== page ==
sirozha said:
    sirozha said:
    As it stands now, not a single MacBook Pro released today is priced within reason for the majority of Apple customers.
    How do you know that?
    Because I have been one for many years. I can easily afford any of the new MacBook Pro, but I'm in the upper 5% of earners in the US. Even though none of the newly released MacBook Pros would make a noticeable dent in my budget, I will not be buying any model released today if they stay at the current price points. Apple has insulted their consumer base with these prices and the asinine design decisions that prevent the newly released iPhone 7 from being able to connect to the newly released MacBook Pro without an additional dongle, which Apple was too cheap to include with the MacBook pros.

    I'm extremely upset about what Apple did today as a shareholder with a very sizeable AAPL portfolio (very sizable indeed). They will lose the notebook market share by a large percentage because of the bad decisions that they made with this MacBook Pro release.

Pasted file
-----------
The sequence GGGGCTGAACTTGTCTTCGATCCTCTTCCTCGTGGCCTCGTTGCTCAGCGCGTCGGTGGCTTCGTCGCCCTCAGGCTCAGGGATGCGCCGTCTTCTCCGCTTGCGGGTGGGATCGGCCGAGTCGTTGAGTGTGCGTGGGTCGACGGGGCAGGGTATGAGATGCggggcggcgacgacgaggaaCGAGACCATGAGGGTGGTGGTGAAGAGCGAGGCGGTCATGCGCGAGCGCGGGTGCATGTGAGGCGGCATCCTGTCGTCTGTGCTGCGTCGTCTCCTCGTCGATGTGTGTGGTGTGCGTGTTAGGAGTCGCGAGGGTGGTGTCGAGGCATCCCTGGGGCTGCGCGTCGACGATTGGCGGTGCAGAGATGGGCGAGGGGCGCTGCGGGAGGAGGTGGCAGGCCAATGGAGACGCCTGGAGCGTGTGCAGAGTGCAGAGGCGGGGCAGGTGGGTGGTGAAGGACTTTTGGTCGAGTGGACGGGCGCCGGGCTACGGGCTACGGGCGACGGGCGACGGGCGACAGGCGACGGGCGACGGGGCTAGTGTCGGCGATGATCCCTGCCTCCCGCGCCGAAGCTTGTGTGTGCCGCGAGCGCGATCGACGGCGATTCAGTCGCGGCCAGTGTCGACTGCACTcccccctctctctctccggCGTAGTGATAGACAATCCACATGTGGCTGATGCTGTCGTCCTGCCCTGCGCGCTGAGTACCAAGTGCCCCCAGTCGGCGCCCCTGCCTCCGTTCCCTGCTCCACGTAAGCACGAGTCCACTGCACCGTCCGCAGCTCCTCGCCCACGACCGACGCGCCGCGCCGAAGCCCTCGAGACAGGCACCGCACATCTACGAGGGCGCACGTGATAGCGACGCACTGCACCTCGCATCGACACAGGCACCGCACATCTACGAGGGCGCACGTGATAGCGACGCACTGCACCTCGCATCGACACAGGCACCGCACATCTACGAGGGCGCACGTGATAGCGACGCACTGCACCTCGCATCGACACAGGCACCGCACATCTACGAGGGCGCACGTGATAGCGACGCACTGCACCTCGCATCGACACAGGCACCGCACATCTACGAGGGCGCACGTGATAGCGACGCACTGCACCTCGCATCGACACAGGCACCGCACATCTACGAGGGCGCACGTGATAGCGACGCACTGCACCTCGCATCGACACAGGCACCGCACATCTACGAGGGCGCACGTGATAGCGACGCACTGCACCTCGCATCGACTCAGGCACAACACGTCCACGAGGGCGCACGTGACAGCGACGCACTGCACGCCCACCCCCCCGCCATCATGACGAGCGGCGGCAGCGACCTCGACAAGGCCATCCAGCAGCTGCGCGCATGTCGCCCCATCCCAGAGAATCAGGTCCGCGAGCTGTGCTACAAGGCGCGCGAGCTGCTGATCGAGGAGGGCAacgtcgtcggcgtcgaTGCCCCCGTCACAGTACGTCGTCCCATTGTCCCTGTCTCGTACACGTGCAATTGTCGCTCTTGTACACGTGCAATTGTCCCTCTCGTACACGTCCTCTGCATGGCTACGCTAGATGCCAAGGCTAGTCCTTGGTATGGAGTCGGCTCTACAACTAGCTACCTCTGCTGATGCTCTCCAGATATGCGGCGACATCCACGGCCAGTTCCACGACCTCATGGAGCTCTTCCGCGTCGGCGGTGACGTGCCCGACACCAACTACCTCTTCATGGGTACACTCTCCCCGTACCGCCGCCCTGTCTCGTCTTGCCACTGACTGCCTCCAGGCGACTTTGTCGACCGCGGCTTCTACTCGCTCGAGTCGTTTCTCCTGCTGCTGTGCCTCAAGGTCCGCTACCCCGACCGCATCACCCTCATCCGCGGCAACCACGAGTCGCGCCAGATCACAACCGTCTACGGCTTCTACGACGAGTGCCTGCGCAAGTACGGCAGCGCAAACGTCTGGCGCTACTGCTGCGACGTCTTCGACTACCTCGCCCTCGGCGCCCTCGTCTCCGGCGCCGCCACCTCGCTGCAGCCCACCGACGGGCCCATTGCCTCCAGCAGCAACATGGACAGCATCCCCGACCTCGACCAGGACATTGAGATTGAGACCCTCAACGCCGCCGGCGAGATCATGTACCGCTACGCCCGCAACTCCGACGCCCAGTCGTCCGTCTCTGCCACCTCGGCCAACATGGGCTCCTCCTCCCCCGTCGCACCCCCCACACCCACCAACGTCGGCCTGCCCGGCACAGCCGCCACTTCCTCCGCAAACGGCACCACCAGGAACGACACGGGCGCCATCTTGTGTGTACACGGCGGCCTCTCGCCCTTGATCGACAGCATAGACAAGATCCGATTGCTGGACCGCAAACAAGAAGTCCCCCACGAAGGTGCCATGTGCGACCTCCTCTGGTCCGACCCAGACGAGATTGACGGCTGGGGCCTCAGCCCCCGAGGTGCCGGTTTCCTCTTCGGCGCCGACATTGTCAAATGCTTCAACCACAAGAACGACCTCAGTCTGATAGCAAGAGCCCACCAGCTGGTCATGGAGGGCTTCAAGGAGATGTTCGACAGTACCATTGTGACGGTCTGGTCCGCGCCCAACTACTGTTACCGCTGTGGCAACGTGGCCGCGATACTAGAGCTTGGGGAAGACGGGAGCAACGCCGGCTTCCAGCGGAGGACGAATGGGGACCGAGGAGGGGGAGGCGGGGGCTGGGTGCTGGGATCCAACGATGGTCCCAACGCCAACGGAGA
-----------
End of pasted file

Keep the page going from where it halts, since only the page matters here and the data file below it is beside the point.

I wouldn't get all in a frenzy just yet. Apple has, in the past, dropped prices on Mac models after being on the market for about a year. Perfect example is the MBA, & 27" Retina iMac. So let's see what happens. There's a slight chance that by this time next year, prices on these new MBP & MB machines will drop by $200.

    if they do this in a year, it will be too late. And the prices should drop by $400 - at least - to be reasonable. Apple was trying to preserve high profit margins, but they are going to lose both revenue and profits by chasing high profit margins in these Late 2016 MacaBook Pros.